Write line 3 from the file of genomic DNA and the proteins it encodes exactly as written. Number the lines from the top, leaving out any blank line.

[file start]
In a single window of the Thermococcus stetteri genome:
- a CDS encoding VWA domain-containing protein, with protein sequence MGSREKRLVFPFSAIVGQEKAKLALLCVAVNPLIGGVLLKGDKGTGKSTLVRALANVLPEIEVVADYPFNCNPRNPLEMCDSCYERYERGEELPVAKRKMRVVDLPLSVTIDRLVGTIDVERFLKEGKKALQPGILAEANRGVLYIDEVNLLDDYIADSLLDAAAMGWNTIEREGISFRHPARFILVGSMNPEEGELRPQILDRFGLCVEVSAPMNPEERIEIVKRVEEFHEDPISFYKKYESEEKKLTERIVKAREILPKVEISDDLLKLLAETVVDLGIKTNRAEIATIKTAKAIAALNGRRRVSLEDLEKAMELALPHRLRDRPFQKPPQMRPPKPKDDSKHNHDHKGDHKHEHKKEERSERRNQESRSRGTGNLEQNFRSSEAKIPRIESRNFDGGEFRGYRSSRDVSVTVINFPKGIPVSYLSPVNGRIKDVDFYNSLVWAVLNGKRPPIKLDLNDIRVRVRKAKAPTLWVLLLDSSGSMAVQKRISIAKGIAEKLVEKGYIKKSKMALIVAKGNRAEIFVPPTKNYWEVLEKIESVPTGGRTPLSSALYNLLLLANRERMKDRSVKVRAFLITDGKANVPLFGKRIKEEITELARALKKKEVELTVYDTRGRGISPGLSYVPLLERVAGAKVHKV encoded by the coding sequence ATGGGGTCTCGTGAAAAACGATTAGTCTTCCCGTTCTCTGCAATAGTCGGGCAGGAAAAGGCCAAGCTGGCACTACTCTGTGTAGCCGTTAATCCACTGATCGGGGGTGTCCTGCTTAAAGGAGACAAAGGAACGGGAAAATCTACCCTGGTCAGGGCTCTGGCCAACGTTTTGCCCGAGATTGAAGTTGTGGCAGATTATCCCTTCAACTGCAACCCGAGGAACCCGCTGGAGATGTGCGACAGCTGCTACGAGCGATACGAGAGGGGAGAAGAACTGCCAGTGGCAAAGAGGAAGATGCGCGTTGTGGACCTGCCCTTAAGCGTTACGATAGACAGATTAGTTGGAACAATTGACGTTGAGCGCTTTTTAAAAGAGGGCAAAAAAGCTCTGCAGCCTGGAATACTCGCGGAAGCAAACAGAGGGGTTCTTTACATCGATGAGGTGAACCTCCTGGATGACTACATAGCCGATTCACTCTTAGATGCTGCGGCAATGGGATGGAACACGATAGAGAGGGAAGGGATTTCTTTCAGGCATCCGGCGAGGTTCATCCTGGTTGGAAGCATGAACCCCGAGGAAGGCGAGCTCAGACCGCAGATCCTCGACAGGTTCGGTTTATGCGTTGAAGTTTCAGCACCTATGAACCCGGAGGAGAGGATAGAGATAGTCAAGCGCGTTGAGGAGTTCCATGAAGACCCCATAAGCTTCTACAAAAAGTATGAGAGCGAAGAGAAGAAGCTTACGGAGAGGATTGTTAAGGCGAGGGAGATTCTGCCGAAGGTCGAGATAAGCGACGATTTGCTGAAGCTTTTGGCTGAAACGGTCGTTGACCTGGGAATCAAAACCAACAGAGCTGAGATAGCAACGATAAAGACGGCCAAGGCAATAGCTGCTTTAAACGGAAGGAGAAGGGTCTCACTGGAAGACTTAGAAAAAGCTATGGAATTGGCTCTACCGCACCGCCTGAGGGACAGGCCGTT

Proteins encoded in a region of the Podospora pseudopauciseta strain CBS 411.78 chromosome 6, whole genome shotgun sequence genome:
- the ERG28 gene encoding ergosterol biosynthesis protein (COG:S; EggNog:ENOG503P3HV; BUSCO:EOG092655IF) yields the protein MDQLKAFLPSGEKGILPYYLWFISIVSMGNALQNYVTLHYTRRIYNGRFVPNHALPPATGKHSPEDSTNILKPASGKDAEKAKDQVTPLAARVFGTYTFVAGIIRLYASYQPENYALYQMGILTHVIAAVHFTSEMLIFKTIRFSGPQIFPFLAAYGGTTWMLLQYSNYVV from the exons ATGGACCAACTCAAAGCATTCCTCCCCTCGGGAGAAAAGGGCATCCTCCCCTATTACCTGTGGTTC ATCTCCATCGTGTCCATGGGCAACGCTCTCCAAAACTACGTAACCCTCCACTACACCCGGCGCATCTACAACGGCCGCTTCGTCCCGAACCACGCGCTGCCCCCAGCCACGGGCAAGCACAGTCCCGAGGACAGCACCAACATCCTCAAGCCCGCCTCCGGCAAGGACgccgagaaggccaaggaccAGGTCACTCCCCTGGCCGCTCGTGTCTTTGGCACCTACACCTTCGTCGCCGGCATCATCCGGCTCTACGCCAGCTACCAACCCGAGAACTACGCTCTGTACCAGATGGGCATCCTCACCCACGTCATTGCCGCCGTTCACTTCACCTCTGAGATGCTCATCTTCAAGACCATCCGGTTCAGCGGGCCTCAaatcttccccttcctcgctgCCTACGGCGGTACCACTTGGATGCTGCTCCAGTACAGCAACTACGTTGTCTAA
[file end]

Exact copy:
Proteins encoded in a region of the Podospora pseudopauciseta strain CBS 411.78 chromosome 6, whole genome shotgun sequence genome: